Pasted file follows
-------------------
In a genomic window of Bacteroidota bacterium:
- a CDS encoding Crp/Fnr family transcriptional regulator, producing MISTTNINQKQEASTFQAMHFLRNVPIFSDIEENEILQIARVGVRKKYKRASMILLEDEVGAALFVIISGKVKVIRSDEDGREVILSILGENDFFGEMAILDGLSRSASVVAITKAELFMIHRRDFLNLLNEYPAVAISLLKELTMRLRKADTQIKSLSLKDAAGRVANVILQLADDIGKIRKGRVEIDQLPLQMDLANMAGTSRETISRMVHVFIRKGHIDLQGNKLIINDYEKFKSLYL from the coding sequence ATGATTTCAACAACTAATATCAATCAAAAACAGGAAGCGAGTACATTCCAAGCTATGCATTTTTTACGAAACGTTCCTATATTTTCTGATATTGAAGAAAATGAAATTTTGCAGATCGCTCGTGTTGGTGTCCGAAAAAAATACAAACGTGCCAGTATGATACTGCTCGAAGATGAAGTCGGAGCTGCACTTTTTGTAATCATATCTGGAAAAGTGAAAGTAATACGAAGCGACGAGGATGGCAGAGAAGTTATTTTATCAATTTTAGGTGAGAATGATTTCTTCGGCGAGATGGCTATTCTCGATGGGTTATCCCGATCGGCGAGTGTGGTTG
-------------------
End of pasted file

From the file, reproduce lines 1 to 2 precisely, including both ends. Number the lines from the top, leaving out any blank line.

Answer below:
In a genomic window of Bacteroidota bacterium:
- a CDS encoding Crp/Fnr family transcriptional regulator, producing MISTTNINQKQEASTFQAMHFLRNVPIFSDIEENEILQIARVGVRKKYKRASMILLEDEVGAALFVIISGKVKVIRSDEDGREVILSILGENDFFGEMAILDGLSRSASVVAITKAELFMIHRRDFLNLLNEYPAVAISLLKELTMRLRKADTQIKSLSLKDAAGRVANVILQLADDIGKIRKGRVEIDQLPLQMDLANMAGTSRETISRMVHVFIRKGHIDLQGNKLIINDYEKFKSLYL from the coding sequence ATGATTTCAACAACTAATATCAATCAAAAACAGGAAGCGAGTACATTCCAAGCTATGCATTTTTTACGAAACGTTCCTATATTTTCTGATATTGAAGAAAATGAAATTTTGCAGATCGCTCGTGTTGGTGTCCGAAAAAAATACAAACGTGCCAGTATGATACTGCTCGAAGATGAAGTCGGAGCTGCACTTTTTGTAATCATATCTGGAAAAGTGAAAGTAATACGAAGCGACGAGGATGGCAGAGAAGTTATTTTATCAATTTTAGGTGAGAATGATTTCTTCGGCGAGATGGCTATTCTCGATGGGTTATCCCGATCGGCGAGTGTGGTTG